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Watts: Negative Ads And Elections

Lucy Rogers
Zac Mayo and Lucy Rogers perform "Society" by Eddie Vedder.

Vermonter Bill McKibben has received death threats for his work to stop pipeline expansion and clean up the environment. In an on-line forum his address was posted along with a not-so-veiled threat to get him to shut up. Taking pen to paper, Mckibben described the incident. Disagreement is one thing, he wrote, but let’s at least agree not to kill each other. Now, two weeks from the mid-term election we’re once again seeing some deeply unpleasant ads and attacks on candidates. The lack of civility is clearly evident in our political discourse, and it starts in our campaigns.

In Arizona, after the leading US Senate candidate accused her opponent of treason, her poll numbers increased. Experts tell us these types of negative - and often harshly personal - ads are intensely memorable, sticking in the mind like the jarring noise of fingernails on a chalk board.

But there are signs of hope. In a closely watched race for Kentucky’s Sixth Congressional District, the Democratic candidate has foresworn negative ads. Amy McGrath, a former marine combat aviator, in one of the tightest race in the country has met her opponents’ relentless attacks with positive ads about herself.

And back here in Vermont, two young candidates for the Vermont House finished their debate a few weeks ago by taking out musical instruments. Lucy plays cello and Zac, the guitar. Then together, they sang the song “Society” – about rejecting greed and valuing community. Their duet was so unusual that it was featured on the CBS evening news. “It strikes a chord,” Zac told CBS, "To say to the world that this is a better way."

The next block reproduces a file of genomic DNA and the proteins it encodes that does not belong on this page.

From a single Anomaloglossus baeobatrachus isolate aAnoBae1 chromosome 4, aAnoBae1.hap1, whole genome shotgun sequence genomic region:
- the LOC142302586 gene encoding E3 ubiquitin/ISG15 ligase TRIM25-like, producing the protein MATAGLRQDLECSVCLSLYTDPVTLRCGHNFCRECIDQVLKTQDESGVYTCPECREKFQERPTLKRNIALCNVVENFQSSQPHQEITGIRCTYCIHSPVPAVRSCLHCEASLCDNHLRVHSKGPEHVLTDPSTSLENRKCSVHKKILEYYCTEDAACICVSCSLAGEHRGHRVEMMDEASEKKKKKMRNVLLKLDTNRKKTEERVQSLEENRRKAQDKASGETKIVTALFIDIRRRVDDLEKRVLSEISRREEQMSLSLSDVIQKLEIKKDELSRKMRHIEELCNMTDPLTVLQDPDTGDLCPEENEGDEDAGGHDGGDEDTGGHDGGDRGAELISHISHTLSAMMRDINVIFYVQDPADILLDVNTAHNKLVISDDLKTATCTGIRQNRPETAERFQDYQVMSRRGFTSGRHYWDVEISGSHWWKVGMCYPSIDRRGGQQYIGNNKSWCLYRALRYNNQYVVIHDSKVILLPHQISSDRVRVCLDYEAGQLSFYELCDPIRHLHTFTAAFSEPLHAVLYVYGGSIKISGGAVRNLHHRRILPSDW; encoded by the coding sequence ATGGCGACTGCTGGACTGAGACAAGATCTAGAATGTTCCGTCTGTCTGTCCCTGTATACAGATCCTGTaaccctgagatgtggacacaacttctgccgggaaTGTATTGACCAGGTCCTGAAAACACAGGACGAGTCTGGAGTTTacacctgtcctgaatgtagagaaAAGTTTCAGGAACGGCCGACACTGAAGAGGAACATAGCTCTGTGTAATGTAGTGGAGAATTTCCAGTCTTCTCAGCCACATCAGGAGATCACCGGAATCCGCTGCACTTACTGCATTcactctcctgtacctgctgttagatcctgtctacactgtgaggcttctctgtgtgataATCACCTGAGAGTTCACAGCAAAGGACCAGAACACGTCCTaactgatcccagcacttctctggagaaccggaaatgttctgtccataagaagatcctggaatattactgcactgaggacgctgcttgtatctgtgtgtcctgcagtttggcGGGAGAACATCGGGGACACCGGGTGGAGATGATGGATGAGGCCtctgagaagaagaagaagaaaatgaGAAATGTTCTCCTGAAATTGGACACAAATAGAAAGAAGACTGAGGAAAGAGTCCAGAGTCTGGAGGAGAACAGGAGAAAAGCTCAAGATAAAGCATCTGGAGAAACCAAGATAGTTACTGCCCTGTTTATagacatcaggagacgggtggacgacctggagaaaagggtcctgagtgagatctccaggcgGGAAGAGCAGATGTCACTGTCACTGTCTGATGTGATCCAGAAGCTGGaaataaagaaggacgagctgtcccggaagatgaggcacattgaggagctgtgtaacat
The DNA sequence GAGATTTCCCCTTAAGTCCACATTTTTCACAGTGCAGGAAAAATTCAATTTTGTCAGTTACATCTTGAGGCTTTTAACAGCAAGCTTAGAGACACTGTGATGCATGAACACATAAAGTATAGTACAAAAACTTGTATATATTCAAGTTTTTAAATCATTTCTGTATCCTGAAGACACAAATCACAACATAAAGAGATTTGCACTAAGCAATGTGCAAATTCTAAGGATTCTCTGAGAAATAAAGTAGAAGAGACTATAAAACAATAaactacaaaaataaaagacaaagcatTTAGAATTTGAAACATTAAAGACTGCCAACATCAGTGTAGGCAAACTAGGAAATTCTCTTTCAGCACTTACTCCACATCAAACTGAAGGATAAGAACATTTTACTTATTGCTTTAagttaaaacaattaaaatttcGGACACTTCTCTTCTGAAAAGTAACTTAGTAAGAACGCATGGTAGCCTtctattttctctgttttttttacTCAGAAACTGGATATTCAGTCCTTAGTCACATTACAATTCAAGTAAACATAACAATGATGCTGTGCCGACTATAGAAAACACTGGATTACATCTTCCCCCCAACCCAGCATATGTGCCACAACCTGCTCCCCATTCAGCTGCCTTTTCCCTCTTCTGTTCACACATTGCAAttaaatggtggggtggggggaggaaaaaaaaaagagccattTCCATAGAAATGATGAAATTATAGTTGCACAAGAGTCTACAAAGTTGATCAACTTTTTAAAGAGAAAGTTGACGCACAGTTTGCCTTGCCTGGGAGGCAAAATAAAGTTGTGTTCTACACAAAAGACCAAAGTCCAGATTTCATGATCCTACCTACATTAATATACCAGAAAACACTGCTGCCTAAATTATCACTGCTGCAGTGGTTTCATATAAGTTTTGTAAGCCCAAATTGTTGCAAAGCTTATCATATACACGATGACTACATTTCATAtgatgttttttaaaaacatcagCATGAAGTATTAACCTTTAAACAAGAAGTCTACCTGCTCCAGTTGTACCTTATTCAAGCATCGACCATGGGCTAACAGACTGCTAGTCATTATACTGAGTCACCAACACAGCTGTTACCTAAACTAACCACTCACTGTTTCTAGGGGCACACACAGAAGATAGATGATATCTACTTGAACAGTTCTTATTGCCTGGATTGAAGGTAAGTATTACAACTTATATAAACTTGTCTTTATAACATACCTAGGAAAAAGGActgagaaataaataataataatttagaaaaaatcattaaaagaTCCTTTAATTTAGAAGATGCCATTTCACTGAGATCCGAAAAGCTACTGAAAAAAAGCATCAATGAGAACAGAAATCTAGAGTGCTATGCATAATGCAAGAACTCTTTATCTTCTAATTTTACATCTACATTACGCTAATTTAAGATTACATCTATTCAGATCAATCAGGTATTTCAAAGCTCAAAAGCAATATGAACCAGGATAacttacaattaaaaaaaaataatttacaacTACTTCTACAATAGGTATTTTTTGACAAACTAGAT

But research tells us that young people are turned off by the relentless negativity of our political debates and so the least likely segment of our population to vote. In fact, in the coming election, the young demographic is expected to vote at less than half the rate of some of their older peers.

So when I talk with young people – I urge them to get involved. And I send them the link to Zac and Lucy’s song. Things can change, but only if we ALL get out and vote.

Richard Watts teaches communications and public policy in the College of Arts & Sciences at the University of Vermont and directs the Center for Research on Vermont. He is also the co-founder of a blog on sustainable transportation.
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